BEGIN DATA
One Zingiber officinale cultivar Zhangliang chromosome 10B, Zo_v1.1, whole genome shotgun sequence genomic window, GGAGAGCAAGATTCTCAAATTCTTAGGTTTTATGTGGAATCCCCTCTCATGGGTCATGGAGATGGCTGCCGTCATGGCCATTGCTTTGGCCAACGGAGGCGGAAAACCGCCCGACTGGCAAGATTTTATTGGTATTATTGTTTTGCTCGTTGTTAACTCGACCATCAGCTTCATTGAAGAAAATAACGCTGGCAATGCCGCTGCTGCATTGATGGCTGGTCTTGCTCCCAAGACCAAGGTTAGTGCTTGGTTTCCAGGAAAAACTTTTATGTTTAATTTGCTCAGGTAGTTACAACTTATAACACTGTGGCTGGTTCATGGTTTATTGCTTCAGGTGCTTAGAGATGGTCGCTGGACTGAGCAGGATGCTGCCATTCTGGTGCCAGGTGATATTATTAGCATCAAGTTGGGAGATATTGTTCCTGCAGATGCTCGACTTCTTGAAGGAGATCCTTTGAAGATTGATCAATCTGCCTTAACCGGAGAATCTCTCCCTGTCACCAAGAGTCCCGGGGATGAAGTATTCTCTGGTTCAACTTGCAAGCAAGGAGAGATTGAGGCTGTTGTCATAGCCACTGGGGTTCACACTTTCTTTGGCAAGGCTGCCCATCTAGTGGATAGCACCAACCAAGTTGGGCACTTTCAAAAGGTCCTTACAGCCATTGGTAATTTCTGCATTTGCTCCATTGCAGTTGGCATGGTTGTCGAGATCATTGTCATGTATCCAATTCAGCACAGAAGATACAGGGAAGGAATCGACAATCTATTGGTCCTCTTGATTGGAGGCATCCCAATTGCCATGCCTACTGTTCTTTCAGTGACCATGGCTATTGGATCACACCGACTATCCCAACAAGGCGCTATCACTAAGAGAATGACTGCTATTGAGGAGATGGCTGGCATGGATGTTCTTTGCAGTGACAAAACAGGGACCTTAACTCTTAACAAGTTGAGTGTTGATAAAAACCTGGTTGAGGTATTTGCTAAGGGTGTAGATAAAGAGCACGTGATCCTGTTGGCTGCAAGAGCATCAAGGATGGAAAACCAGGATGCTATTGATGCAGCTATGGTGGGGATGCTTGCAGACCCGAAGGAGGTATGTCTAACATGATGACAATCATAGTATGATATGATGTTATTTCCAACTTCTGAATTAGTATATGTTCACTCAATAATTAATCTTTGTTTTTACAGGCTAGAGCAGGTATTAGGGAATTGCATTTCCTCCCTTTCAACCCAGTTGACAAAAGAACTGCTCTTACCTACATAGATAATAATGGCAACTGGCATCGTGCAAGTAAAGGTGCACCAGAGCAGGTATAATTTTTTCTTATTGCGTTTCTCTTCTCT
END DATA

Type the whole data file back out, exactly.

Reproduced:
One Zingiber officinale cultivar Zhangliang chromosome 10B, Zo_v1.1, whole genome shotgun sequence genomic window, GGAGAGCAAGATTCTCAAATTCTTAGGTTTTATGTGGAATCCCCTCTCATGGGTCATGGAGATGGCTGCCGTCATGGCCATTGCTTTGGCCAACGGAGGCGGAAAACCGCCCGACTGGCAAGATTTTATTGGTATTATTGTTTTGCTCGTTGTTAACTCGACCATCAGCTTCATTGAAGAAAATAACGCTGGCAATGCCGCTGCTGCATTGATGGCTGGTCTTGCTCCCAAGACCAAGGTTAGTGCTTGGTTTCCAGGAAAAACTTTTATGTTTAATTTGCTCAGGTAGTTACAACTTATAACACTGTGGCTGGTTCATGGTTTATTGCTTCAGGTGCTTAGAGATGGTCGCTGGACTGAGCAGGATGCTGCCATTCTGGTGCCAGGTGATATTATTAGCATCAAGTTGGGAGATATTGTTCCTGCAGATGCTCGACTTCTTGAAGGAGATCCTTTGAAGATTGATCAATCTGCCTTAACCGGAGAATCTCTCCCTGTCACCAAGAGTCCCGGGGATGAAGTATTCTCTGGTTCAACTTGCAAGCAAGGAGAGATTGAGGCTGTTGTCATAGCCACTGGGGTTCACACTTTCTTTGGCAAGGCTGCCCATCTAGTGGATAGCACCAACCAAGTTGGGCACTTTCAAAAGGTCCTTACAGCCATTGGTAATTTCTGCATTTGCTCCATTGCAGTTGGCATGGTTGTCGAGATCATTGTCATGTATCCAATTCAGCACAGAAGATACAGGGAAGGAATCGACAATCTATTGGTCCTCTTGATTGGAGGCATCCCAATTGCCATGCCTACTGTTCTTTCAGTGACCATGGCTATTGGATCACACCGACTATCCCAACAAGGCGCTATCACTAAGAGAATGACTGCTATTGAGGAGATGGCTGGCATGGATGTTCTTTGCAGTGACAAAACAGGGACCTTAACTCTTAACAAGTTGAGTGTTGATAAAAACCTGGTTGAGGTATTTGCTAAGGGTGTAGATAAAGAGCACGTGATCCTGTTGGCTGCAAGAGCATCAAGGATGGAAAACCAGGATGCTATTGATGCAGCTATGGTGGGGATGCTTGCAGACCCGAAGGAGGTATGTCTAACATGATGACAATCATAGTATGATATGATGTTATTTCCAACTTCTGAATTAGTATATGTTCACTCAATAATTAATCTTTGTTTTTACAGGCTAGAGCAGGTATTAGGGAATTGCATTTCCTCCCTTTCAACCCAGTTGACAAAAGAACTGCTCTTACCTACATAGATAATAATGGCAACTGGCATCGTGCAAGTAAAGGTGCACCAGAGCAGGTATAATTTTTTCTTATTGCGTTTCTCTTCTCT